Shazia’s Week

I spent four hours driving up the motorway on Saturday night to do a show in Stockton-on-Tees. I was quite excited; I’d never been to Stockton before. I walked out on stage, to an audience that included a group of 16 . . . lads, youths, hooligans? I don’t know what you call them these days, but by the end of the night they definitely wouldn’t have seemed out of place at a tea party held by Nick Griffin. They were celebrating a 30th birthday and had decided to come and watch me.

They all sat at the back, and they punctuated my show with sounds. When I mentioned that my parents were from Pakistan, they started making so-called Asian noises and shouting things like: “Would you like a curry?” and “When are you going back home?” At that point, I still had 55 minutes to go.

This may sound unbelievable, but it wasn’t until the next morning that I realised they were being bigoted. During the show, I humoured them, bantered with them and included them. They actually made me laugh, and I made them laugh, but there came a point when they were all very drunk and very rowdy, and there was obviously peer pressure for some of them to be abusive.

This escalated to the point where they were ruining the show for the rest of the audience – who were enjoying themselves. “Where is security when you need it?” I shouted to the guys on the sound desk.

Telling the group to be quiet was repaid with the kind of menacing stares Mike Tyson would be proud of, so, out of fear, no one said or did anything. But everyone tutted in that very English way, like when someone takes too long at a cashpoint machine. I tried to get the rest of the audience to sing “Happy Birthday” to the group, but they didn’t want to.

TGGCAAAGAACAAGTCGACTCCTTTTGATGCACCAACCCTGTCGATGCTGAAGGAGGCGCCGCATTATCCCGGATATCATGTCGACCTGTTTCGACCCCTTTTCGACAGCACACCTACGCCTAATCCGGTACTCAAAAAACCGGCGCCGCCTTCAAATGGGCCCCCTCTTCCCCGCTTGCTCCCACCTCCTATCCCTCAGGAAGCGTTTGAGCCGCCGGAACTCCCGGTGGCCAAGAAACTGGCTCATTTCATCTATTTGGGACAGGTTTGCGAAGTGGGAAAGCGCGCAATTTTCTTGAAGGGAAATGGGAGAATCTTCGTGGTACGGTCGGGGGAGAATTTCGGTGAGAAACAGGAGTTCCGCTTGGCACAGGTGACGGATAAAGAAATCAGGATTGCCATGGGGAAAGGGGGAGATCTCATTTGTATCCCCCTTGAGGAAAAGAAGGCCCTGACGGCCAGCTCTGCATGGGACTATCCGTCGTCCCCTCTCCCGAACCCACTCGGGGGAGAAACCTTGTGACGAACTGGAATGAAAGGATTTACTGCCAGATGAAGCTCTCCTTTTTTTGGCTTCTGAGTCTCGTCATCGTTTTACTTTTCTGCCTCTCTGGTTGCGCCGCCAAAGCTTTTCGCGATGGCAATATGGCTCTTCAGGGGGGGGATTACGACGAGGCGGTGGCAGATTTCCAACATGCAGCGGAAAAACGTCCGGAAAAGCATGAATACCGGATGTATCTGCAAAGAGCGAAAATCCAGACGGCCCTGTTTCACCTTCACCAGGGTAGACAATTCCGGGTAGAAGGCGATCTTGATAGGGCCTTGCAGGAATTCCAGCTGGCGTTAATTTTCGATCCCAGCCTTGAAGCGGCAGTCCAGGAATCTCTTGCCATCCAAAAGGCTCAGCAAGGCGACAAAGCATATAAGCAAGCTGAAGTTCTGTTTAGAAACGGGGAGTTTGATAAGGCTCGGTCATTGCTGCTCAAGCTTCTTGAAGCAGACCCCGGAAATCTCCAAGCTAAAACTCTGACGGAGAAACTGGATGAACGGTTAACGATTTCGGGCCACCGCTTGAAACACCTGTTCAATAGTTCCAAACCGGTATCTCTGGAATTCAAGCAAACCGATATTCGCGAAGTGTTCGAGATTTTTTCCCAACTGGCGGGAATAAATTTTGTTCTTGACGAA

But the show actually went very well. People laughed, and in a strange way I enjoyed it.

As I was leaving the building, two of the lads jeered and sneered, taunting me. I ignored them. Then they fell silent, realising that the rest of their group was not supporting them. From a distance I heard one say: “Sorry, I didn’t mean it.”

I liked this group of lads. And I know that they liked me, but they seemed ashamed of liking me. They liked me – but they’ve been conditioned to not like someone like me.

I received emails the next day from people in the audience. They were all the same. They read: “I really enjoyed your show, except for those lads. I hope you don’t think we’re all like that in Stockton.”

The next day I performed at the Guardian Hay Festival, Hay-on-Wye. It should be called Hair-on-Wye. There were more dishevelled, intellectual hairstyles on display than you’d see at an Einstein lookalike contest. The grey bouffants were out in full force (worn mostly by men), and I just knew when I saw them that they came armed with opinions.

The police always turn up when they’re not needed: for some reason they were all over the festival. I’ve never heard of anyone being butchered to death by an A C Grayling type.

I performed to 800 Guardian readers I’d never seen that many in one place before. Fighting was replaced by debating. I felt much safer than I had in Stockton. The closest it got to heckling was people offering each other Polos and discussing jokes on the way out. No one followed me out of the festival jeering or sneering. Instead, as soon as the show was over, I was given a rose.

It was a privilege to be at Hay, to perform to people who don’t feel the need to ask me if I want a curry in the middle of my set. But it’s easy performing to Polo eaters in sandals. I missed those Stockton lads. I looked out at all the grey, intellectual bouffants and I thought: “It’s not the same without them. I don’t feel like I’m working.”